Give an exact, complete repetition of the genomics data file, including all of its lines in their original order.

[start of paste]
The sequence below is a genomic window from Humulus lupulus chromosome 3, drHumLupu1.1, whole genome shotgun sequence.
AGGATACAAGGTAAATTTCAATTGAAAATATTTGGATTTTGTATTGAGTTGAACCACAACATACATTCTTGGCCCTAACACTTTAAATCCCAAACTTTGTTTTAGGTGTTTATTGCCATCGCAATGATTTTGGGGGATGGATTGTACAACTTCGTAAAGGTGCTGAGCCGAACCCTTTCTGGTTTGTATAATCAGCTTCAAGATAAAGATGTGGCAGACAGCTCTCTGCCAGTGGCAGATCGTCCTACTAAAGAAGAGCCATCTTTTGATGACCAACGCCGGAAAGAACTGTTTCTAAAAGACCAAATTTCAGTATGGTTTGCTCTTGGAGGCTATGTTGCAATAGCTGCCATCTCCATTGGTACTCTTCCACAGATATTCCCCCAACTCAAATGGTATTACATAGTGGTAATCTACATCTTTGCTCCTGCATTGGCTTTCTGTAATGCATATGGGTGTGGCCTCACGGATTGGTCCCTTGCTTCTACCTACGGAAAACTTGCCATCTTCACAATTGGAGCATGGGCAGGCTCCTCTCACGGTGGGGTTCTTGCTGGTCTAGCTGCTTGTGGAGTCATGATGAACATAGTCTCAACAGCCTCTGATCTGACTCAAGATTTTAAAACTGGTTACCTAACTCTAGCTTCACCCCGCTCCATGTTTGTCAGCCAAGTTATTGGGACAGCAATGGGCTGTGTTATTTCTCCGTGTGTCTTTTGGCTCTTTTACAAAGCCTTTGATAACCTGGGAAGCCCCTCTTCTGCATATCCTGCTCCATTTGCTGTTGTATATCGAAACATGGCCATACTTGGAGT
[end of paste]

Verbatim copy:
The sequence below is a genomic window from Humulus lupulus chromosome 3, drHumLupu1.1, whole genome shotgun sequence.
AGGATACAAGGTAAATTTCAATTGAAAATATTTGGATTTTGTATTGAGTTGAACCACAACATACATTCTTGGCCCTAACACTTTAAATCCCAAACTTTGTTTTAGGTGTTTATTGCCATCGCAATGATTTTGGGGGATGGATTGTACAACTTCGTAAAGGTGCTGAGCCGAACCCTTTCTGGTTTGTATAATCAGCTTCAAGATAAAGATGTGGCAGACAGCTCTCTGCCAGTGGCAGATCGTCCTACTAAAGAAGAGCCATCTTTTGATGACCAACGCCGGAAAGAACTGTTTCTAAAAGACCAAATTTCAGTATGGTTTGCTCTTGGAGGCTATGTTGCAATAGCTGCCATCTCCATTGGTACTCTTCCACAGATATTCCCCCAACTCAAATGGTATTACATAGTGGTAATCTACATCTTTGCTCCTGCATTGGCTTTCTGTAATGCATATGGGTGTGGCCTCACGGATTGGTCCCTTGCTTCTACCTACGGAAAACTTGCCATCTTCACAATTGGAGCATGGGCAGGCTCCTCTCACGGTGGGGTTCTTGCTGGTCTAGCTGCTTGTGGAGTCATGATGAACATAGTCTCAACAGCCTCTGATCTGACTCAAGATTTTAAAACTGGTTACCTAACTCTAGCTTCACCCCGCTCCATGTTTGTCAGCCAAGTTATTGGGACAGCAATGGGCTGTGTTATTTCTCCGTGTGTCTTTTGGCTCTTTTACAAAGCCTTTGATAACCTGGGAAGCCCCTCTTCTGCATATCCTGCTCCATTTGCTGTTGTATATCGAAACATGGCCATACTTGGAGT